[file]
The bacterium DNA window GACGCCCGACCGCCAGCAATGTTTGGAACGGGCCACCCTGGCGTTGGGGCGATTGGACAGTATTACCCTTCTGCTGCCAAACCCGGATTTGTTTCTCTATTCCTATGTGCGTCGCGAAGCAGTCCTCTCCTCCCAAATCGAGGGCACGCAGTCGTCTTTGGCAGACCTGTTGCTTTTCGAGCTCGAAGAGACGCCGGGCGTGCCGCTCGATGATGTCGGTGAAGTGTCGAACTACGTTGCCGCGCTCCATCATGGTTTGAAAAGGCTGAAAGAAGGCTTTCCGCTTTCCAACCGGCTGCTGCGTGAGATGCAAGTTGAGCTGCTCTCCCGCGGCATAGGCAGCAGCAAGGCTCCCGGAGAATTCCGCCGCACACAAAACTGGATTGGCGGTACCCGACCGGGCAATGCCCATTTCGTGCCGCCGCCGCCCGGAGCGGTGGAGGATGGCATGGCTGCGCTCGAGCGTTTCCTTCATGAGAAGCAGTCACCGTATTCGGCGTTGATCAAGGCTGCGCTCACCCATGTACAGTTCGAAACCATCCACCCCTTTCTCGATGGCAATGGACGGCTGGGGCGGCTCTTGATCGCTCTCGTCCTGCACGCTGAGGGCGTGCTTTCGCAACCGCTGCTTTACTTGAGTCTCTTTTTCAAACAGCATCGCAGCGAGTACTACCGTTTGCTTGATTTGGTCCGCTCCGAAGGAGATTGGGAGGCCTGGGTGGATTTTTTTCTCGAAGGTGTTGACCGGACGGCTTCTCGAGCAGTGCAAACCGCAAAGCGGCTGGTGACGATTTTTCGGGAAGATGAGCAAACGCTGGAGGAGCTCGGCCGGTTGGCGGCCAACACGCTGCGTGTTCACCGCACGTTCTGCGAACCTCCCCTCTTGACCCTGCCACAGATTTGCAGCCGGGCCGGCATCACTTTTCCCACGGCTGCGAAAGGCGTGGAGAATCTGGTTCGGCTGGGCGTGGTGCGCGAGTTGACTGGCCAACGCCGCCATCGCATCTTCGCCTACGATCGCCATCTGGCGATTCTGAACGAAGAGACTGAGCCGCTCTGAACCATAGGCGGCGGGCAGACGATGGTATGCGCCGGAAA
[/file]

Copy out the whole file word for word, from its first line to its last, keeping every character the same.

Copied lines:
The bacterium DNA window GACGCCCGACCGCCAGCAATGTTTGGAACGGGCCACCCTGGCGTTGGGGCGATTGGACAGTATTACCCTTCTGCTGCCAAACCCGGATTTGTTTCTCTATTCCTATGTGCGTCGCGAAGCAGTCCTCTCCTCCCAAATCGAGGGCACGCAGTCGTCTTTGGCAGACCTGTTGCTTTTCGAGCTCGAAGAGACGCCGGGCGTGCCGCTCGATGATGTCGGTGAAGTGTCGAACTACGTTGCCGCGCTCCATCATGGTTTGAAAAGGCTGAAAGAAGGCTTTCCGCTTTCCAACCGGCTGCTGCGTGAGATGCAAGTTGAGCTGCTCTCCCGCGGCATAGGCAGCAGCAAGGCTCCCGGAGAATTCCGCCGCACACAAAACTGGATTGGCGGTACCCGACCGGGCAATGCCCATTTCGTGCCGCCGCCGCCCGGAGCGGTGGAGGATGGCATGGCTGCGCTCGAGCGTTTCCTTCATGAGAAGCAGTCACCGTATTCGGCGTTGATCAAGGCTGCGCTCACCCATGTACAGTTCGAAACCATCCACCCCTTTCTCGATGGCAATGGACGGCTGGGGCGGCTCTTGATCGCTCTCGTCCTGCACGCTGAGGGCGTGCTTTCGCAACCGCTGCTTTACTTGAGTCTCTTTTTCAAACAGCATCGCAGCGAGTACTACCGTTTGCTTGATTTGGTCCGCTCCGAAGGAGATTGGGAGGCCTGGGTGGATTTTTTTCTCGAAGGTGTTGACCGGACGGCTTCTCGAGCAGTGCAAACCGCAAAGCGGCTGGTGACGATTTTTCGGGAAGATGAGCAAACGCTGGAGGAGCTCGGCCGGTTGGCGGCCAACACGCTGCGTGTTCACCGCACGTTCTGCGAACCTCCCCTCTTGACCCTGCCACAGATTTGCAGCCGGGCCGGCATCACTTTTCCCACGGCTGCGAAAGGCGTGGAGAATCTGGTTCGGCTGGGCGTGGTGCGCGAGTTGACTGGCCAACGCCGCCATCGCATCTTCGCCTACGATCGCCATCTGGCGATTCTGAACGAAGAGACTGAGCCGCTCTGAACCATAGGCGGCGGGCAGACGATGGTATGCGCCGGAAA